The then-Prime Minister Tony Abbott spoke direct to Egyptian President Abdel Fattah el-Sisi about the trial – not a common occurrence for a single court case. For the #AJRetrial verdict there was Amal Clooney. In a time of fast new cycles, this story didn’t fade.
Today marks two years that Australian academic Kylie Moore-Gilbert has been in prison in Iran. I often think of the differences in the cases, and how so often in this scenarios, good or bad luck, and bigger circumstances, play a role.
We never saw Kylie’s court trial televised on a global news network – we didn’t get to see how she was coping. While university institutions and colleagues campaign on social media (@FreeKylieMG) and occasional prime-time television, her case does not have the profile; although she too was arrested for just doing her job.
Dr Kylie Moore-Gilbert, a lecturer in Middle Eastern studies at the University of Melbourne, was arrested in September 2018 at Tehran airport as she was leaving Iran after attending an academic conference. She was subsequently tried and sentenced to 10 years in prison for espionage, charges rejected by Australia as baseless.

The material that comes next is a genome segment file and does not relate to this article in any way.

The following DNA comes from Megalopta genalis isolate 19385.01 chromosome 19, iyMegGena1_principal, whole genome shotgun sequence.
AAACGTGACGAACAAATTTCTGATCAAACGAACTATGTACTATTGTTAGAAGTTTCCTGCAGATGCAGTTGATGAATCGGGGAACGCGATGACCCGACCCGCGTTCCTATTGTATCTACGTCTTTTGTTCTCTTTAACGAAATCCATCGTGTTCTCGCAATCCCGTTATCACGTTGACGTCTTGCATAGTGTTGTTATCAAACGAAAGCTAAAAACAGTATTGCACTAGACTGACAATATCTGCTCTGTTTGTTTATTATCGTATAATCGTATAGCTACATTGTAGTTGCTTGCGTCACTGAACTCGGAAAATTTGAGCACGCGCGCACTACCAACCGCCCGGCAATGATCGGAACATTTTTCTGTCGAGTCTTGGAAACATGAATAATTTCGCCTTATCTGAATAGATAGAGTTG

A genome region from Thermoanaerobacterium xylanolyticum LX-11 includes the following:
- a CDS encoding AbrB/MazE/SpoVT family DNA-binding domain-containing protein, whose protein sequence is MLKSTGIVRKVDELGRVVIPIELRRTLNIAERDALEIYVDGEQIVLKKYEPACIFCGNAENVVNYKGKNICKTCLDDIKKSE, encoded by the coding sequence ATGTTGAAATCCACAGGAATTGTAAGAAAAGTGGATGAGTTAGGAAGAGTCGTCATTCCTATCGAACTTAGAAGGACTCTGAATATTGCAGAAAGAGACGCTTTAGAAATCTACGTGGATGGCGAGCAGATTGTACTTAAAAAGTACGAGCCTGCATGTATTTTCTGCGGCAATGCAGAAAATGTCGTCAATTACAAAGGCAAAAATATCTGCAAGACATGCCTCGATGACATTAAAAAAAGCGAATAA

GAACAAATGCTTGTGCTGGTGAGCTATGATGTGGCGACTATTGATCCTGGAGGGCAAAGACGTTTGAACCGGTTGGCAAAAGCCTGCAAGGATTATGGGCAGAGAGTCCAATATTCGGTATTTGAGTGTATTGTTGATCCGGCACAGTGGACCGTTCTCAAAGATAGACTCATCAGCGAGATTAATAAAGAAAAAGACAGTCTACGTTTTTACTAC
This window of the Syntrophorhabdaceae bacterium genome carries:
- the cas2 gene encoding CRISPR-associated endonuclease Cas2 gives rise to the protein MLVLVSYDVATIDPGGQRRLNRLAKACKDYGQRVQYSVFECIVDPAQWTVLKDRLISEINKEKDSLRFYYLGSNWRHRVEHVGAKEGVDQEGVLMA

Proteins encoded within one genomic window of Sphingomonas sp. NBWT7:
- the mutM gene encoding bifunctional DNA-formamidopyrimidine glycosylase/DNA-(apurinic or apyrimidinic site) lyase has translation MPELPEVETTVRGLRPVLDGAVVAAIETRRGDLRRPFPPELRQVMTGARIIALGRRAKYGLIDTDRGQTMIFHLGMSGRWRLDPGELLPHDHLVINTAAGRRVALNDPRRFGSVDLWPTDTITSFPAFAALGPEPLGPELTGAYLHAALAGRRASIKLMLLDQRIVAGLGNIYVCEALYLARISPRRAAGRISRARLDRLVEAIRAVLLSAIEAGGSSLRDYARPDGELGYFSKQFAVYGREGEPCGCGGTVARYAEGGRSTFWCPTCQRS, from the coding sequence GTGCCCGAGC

Today Kylie’s friends, family and supporters have organised virtual run to raise awareness and acknowledge her choice of activity during her precious exercise time in prison. You can join using #WeRunWithKylie.
As we know, the three Al-Jazeera English journalists were freed. First Peter, and then Mohamed and Baher. Peter tweeted this photo of him from the beach after his release. Here’s hoping we get to see Kylie celebrating on a beach, or running freely, somewhere soon.
“Every Sunday, from 2pm until 5pm, people gather in Sydney’s beautiful Domain park to discuss matters. The ones standing on ladders are ‘the speakers’, and they believe it’s their job to educate their ‘grasshoppers’ or ‘groundlings’. The ones sitting in chairs believe it’s their job to point out why the speaker is wrong, and to heckle. Both parties are kept busy”.
The National Gallery of Victoria’s Triennial exhibition ended a month ago, in March. It is never to late to look back on an exhibition. It was big, it was rich, it was global, and, it was for the people; free.